Deflation, sickness and panic. A week of triathlon training.
Three training sessions this week. Two punctures. One closure. And one almighty feeling of sickness. Hmmm. I’m not sure things are going too well as I continue to prepare for the London Olympic Distance Triathlon.
On Monday, following Sunday’s Peebles Triathlon effort, I took a well-earned rest day. Tuesday I planned to cycle to an evening work event in town, then cycle home via a dip in Maryhill Swimming Pool. Sadly a puncture just a mile from Glasgow, and then news that Maryhill Pool had to be shut because a swimmer had been sick, put pay to any evening training.
On Wednesday I felt ready to tackle my first APR of the year, and the first ever outing with the Glasgow Nightingale Cycling Club. My coach and friend, the Mighty Vickster, suggested this as a good form of training and I thought it would make a change from my usual cycle routes.
As it turns out the route is one of my usual cycle routes around “the glen” but it was certainly a great deal quicker than I have ever managed. An APR is a team pursuit race. There were four groups on the night and broadly speaking we were in a group matching our ability. I wasn’t in the slowest group (for once) but I only just made it up a group!
The slower group sets off first helping each other to cycle as fast as possible using a chain gang technique. Three minutes later, the next slowest group sets off and tries to catch the slower group. The same with the next fastest group and the next.
After a slightly nervous start I settled into my group and held on to the wheel of the man (there was only one other woman in the APR) in front for dear life. Lose that wheel and you’re dropped off the back of the group and there’s little hope for catching up. I didn’t feel out of my depth and overall my legs were strong. (Thanks again to the Mighty Vickster for her coaching plan).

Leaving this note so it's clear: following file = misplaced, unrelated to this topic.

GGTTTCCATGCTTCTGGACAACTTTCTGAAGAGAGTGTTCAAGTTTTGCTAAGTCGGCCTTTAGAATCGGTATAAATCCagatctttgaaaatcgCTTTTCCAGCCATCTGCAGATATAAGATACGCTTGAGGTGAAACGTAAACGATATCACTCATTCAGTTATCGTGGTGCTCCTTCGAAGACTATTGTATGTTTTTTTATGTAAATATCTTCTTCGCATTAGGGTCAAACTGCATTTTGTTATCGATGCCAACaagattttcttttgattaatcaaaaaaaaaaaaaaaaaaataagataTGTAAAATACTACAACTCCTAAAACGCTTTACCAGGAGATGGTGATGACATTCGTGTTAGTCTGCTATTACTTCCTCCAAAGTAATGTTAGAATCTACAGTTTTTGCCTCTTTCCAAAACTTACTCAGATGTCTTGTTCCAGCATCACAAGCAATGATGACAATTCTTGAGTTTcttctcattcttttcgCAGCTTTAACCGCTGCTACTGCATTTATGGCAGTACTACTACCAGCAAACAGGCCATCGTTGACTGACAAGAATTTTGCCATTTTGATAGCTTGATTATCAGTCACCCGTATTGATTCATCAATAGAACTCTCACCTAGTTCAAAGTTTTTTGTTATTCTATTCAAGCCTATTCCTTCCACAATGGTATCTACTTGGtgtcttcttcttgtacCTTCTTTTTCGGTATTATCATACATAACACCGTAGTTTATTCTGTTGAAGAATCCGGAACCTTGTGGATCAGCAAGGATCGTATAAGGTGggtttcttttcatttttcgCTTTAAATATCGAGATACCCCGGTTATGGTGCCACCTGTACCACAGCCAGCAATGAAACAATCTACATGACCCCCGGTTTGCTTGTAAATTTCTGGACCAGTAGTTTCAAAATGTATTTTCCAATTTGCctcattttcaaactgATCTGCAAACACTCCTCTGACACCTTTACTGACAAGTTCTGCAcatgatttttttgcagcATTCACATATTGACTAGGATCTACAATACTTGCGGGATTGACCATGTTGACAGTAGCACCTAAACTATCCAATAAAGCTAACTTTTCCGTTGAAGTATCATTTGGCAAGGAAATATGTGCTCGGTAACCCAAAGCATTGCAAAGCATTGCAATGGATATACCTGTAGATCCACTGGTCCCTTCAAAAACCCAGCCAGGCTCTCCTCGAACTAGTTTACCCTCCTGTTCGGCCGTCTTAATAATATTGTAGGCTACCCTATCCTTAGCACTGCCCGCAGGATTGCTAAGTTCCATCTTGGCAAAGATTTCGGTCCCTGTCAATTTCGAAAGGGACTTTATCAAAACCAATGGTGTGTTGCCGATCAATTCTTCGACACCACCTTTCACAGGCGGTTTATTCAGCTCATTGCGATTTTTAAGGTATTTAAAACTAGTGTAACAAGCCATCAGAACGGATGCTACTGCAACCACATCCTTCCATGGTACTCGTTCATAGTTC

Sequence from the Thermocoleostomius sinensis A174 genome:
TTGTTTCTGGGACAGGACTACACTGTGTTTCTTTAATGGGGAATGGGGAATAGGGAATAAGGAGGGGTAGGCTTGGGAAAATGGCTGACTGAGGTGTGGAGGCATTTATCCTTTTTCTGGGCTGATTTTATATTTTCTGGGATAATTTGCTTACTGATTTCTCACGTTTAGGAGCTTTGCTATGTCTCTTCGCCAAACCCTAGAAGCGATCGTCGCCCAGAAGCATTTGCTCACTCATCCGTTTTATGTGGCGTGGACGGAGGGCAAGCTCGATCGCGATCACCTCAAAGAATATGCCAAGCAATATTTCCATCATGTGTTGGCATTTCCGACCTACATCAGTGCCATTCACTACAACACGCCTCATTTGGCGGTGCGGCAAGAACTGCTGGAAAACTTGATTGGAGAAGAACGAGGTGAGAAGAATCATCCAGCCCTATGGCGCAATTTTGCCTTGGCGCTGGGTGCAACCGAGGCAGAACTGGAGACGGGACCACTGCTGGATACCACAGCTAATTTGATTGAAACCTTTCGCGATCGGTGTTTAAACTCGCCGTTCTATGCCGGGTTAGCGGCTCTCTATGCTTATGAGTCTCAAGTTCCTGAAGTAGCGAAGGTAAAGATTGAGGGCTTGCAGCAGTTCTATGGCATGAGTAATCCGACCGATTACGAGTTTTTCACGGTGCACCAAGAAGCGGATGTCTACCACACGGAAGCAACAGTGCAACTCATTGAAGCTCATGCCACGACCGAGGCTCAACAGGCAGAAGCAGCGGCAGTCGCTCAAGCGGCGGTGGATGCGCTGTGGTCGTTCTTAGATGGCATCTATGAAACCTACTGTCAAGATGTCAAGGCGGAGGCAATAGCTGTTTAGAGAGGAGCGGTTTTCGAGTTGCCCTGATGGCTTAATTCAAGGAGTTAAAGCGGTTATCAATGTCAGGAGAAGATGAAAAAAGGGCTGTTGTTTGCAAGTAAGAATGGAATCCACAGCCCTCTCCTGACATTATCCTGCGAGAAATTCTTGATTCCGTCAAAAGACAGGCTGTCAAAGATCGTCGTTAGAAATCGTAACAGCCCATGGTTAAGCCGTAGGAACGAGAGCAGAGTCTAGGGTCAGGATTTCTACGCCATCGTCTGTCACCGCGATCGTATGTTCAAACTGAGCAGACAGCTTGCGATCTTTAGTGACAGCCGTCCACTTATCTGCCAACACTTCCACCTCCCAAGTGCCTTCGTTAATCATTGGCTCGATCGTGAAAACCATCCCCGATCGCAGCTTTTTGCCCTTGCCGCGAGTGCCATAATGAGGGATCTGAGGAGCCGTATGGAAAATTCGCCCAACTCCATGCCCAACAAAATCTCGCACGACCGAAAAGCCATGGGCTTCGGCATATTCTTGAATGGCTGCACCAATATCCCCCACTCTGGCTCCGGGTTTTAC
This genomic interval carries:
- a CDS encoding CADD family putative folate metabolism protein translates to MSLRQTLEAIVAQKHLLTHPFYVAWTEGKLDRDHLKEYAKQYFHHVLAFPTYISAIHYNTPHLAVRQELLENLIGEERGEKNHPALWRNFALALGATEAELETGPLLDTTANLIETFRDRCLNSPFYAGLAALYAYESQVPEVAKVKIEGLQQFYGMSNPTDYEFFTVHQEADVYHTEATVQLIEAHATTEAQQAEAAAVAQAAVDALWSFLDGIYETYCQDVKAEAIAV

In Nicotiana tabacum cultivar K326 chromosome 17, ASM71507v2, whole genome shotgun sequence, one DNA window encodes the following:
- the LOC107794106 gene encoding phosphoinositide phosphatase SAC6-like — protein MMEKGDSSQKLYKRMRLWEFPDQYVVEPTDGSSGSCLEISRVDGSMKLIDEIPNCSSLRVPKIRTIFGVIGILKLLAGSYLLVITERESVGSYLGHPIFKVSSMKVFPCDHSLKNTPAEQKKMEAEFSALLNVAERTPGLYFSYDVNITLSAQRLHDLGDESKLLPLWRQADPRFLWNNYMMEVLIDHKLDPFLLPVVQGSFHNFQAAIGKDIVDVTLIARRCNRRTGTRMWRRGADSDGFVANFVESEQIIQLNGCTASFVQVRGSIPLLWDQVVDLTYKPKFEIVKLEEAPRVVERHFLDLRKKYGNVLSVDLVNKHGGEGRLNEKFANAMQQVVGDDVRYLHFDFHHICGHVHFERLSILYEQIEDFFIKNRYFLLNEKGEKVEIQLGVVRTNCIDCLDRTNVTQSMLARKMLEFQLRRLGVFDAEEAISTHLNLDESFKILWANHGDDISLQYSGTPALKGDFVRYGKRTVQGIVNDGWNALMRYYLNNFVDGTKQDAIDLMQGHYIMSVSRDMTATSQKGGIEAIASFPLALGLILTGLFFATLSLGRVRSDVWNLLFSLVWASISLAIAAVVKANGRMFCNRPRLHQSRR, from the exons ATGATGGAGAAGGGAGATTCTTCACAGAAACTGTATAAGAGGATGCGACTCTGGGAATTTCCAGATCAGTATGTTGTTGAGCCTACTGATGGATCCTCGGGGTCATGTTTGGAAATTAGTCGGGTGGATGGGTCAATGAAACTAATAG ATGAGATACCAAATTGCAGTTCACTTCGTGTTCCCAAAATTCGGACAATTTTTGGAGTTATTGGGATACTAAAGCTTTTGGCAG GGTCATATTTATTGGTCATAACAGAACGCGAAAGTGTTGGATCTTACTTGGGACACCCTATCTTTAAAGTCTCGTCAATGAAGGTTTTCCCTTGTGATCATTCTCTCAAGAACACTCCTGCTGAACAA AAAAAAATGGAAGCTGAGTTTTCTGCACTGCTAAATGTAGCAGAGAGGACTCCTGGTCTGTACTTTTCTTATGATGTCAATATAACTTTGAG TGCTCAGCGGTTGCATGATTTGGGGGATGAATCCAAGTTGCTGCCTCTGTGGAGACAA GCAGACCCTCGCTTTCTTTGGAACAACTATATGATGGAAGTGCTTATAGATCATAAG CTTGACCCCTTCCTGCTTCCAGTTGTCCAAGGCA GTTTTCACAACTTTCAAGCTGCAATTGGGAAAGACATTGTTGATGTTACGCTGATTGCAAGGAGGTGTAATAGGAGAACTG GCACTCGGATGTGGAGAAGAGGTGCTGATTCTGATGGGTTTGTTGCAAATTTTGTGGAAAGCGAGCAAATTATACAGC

Around nine miles into the 16-mile event our group was caught by the faster group behind and we all made a valiant effort to catch on to their wheels – and their speed. I tried my hardest and I managed to hold on for a bit (thanks in part to the other girl, Iron Lady Lee). I was gritting my teeth. I was pushing my legs. I was making sure I didn’t get left behind on the hills. I was determined I would keep on at least one person’s wheel.
And then I got my second puncture of the week. The blow-out was instant and caused by a pot-hole. The pot hole had taken out another guy, Marvellous Martin, and so we set about the oh-so-tedious task of changing our inner tubes. I have to apologise to MM if he’s reading this for my outrageous use of swear words when I realised I’d punctured. I had really, really wanted to finish that APR.
And then came tonight’s Loch Lomond swim. As you will know if you read this blog, I really don’t like open water swimming. Not one bit. But I need to get to grips with my worries and fears for the London Triathlon. The evening was far calmer than my previous swim in the loch so I almost felt hopeful that this could be the breakthrough night. Not so fast, FionaOutdoors!
Although I managed two circuits, and not just one, and my hands and feet managed to keep some blood in their veins the rest of the swim was pretty rubbish. I couldn’t see properly, I felt disorientated, I panicked when I saw fish and thick seaweed in the loch, I kept swimming miles off route and always to my right, my arms and shoulders ached, my goggles steamed up, I couldn’t see where I was going – and when I finally finished the swim and tried to stand up to walk out of the edge of the water I fell over because of dizziness and felt horribly sick.
A fellow Glasgow Tri Clubber Awesome Alasdair (he’s awesome tonight because he rescued me!) had to give me a piggy back ride out of the loch and back to dry land where I still felt really sick for almost 30 minutes.
Cool as a Cucumber Cameron, who was also swimming tonight with Wonder Woman Wendy, said I complained a lot about the swimming. He’s right and I’m sorry for spoiling such a beautiful evening of calm waters at stunning Loch Lomond.
I’m going to have to keep at this training thing but it’s not easy at all. Please, if anyone can find a few spare pounds, could you sponsor my efforts. It’s for a good cause: the charity Breakthrough Cancer.